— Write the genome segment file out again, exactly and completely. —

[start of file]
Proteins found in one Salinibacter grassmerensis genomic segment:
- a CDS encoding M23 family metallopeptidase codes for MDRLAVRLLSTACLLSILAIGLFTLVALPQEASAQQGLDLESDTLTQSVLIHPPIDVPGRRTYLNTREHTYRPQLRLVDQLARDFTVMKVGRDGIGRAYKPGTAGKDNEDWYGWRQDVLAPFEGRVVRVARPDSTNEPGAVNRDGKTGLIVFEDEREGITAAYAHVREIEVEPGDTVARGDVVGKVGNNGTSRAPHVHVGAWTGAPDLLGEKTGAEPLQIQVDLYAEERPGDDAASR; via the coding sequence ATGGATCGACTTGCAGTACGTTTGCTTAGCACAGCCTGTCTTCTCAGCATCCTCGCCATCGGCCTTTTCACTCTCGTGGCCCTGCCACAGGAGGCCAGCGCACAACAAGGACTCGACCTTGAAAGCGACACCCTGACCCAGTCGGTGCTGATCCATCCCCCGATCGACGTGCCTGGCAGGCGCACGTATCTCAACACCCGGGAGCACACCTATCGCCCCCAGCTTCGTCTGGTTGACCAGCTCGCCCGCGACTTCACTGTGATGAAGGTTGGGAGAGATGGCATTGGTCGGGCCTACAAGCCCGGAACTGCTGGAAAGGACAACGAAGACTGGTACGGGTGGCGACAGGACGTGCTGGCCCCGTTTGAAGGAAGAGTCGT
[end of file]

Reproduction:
Proteins found in one Salinibacter grassmerensis genomic segment:
- a CDS encoding M23 family metallopeptidase codes for MDRLAVRLLSTACLLSILAIGLFTLVALPQEASAQQGLDLESDTLTQSVLIHPPIDVPGRRTYLNTREHTYRPQLRLVDQLARDFTVMKVGRDGIGRAYKPGTAGKDNEDWYGWRQDVLAPFEGRVVRVARPDSTNEPGAVNRDGKTGLIVFEDEREGITAAYAHVREIEVEPGDTVARGDVVGKVGNNGTSRAPHVHVGAWTGAPDLLGEKTGAEPLQIQVDLYAEERPGDDAASR; via the coding sequence ATGGATCGACTTGCAGTACGTTTGCTTAGCACAGCCTGTCTTCTCAGCATCCTCGCCATCGGCCTTTTCACTCTCGTGGCCCTGCCACAGGAGGCCAGCGCACAACAAGGACTCGACCTTGAAAGCGACACCCTGACCCAGTCGGTGCTGATCCATCCCCCGATCGACGTGCCTGGCAGGCGCACGTATCTCAACACCCGGGAGCACACCTATCGCCCCCAGCTTCGTCTGGTTGACCAGCTCGCCCGCGACTTCACTGTGATGAAGGTTGGGAGAGATGGCATTGGTCGGGCCTACAAGCCCGGAACTGCTGGAAAGGACAACGAAGACTGGTACGGGTGGCGACAGGACGTGCTGGCCCCGTTTGAAGGAAGAGTCGT